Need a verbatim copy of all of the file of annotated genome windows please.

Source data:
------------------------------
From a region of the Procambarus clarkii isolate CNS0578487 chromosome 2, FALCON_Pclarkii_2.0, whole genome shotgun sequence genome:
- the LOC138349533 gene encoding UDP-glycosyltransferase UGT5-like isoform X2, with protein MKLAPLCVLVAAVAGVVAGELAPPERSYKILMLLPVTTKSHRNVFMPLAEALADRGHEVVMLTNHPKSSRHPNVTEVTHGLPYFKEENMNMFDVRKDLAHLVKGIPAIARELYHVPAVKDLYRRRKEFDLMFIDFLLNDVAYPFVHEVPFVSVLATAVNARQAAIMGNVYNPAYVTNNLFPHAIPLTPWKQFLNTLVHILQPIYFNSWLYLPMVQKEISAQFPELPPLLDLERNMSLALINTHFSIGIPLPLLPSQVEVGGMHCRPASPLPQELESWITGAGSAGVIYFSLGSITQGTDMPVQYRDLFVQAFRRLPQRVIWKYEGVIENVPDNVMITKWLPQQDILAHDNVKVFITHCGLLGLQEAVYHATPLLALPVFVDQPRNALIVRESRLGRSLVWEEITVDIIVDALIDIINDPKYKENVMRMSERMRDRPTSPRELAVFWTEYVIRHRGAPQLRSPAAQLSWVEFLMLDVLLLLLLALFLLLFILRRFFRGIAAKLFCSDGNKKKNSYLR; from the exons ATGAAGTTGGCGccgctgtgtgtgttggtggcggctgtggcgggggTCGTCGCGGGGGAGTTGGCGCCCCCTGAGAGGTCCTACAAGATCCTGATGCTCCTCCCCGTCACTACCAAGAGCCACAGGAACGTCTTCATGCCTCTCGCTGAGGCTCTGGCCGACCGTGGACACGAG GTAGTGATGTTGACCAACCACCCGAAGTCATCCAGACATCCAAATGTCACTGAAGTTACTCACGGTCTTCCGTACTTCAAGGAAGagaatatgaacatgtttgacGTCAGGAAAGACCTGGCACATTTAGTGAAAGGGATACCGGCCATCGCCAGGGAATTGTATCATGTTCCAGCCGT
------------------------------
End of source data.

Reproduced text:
From a region of the Procambarus clarkii isolate CNS0578487 chromosome 2, FALCON_Pclarkii_2.0, whole genome shotgun sequence genome:
- the LOC138349533 gene encoding UDP-glycosyltransferase UGT5-like isoform X2, with protein MKLAPLCVLVAAVAGVVAGELAPPERSYKILMLLPVTTKSHRNVFMPLAEALADRGHEVVMLTNHPKSSRHPNVTEVTHGLPYFKEENMNMFDVRKDLAHLVKGIPAIARELYHVPAVKDLYRRRKEFDLMFIDFLLNDVAYPFVHEVPFVSVLATAVNARQAAIMGNVYNPAYVTNNLFPHAIPLTPWKQFLNTLVHILQPIYFNSWLYLPMVQKEISAQFPELPPLLDLERNMSLALINTHFSIGIPLPLLPSQVEVGGMHCRPASPLPQELESWITGAGSAGVIYFSLGSITQGTDMPVQYRDLFVQAFRRLPQRVIWKYEGVIENVPDNVMITKWLPQQDILAHDNVKVFITHCGLLGLQEAVYHATPLLALPVFVDQPRNALIVRESRLGRSLVWEEITVDIIVDALIDIINDPKYKENVMRMSERMRDRPTSPRELAVFWTEYVIRHRGAPQLRSPAAQLSWVEFLMLDVLLLLLLALFLLLFILRRFFRGIAAKLFCSDGNKKKNSYLR; from the exons ATGAAGTTGGCGccgctgtgtgtgttggtggcggctgtggcgggggTCGTCGCGGGGGAGTTGGCGCCCCCTGAGAGGTCCTACAAGATCCTGATGCTCCTCCCCGTCACTACCAAGAGCCACAGGAACGTCTTCATGCCTCTCGCTGAGGCTCTGGCCGACCGTGGACACGAG GTAGTGATGTTGACCAACCACCCGAAGTCATCCAGACATCCAAATGTCACTGAAGTTACTCACGGTCTTCCGTACTTCAAGGAAGagaatatgaacatgtttgacGTCAGGAAAGACCTGGCACATTTAGTGAAAGGGATACCGGCCATCGCCAGGGAATTGTATCATGTTCCAGCCGT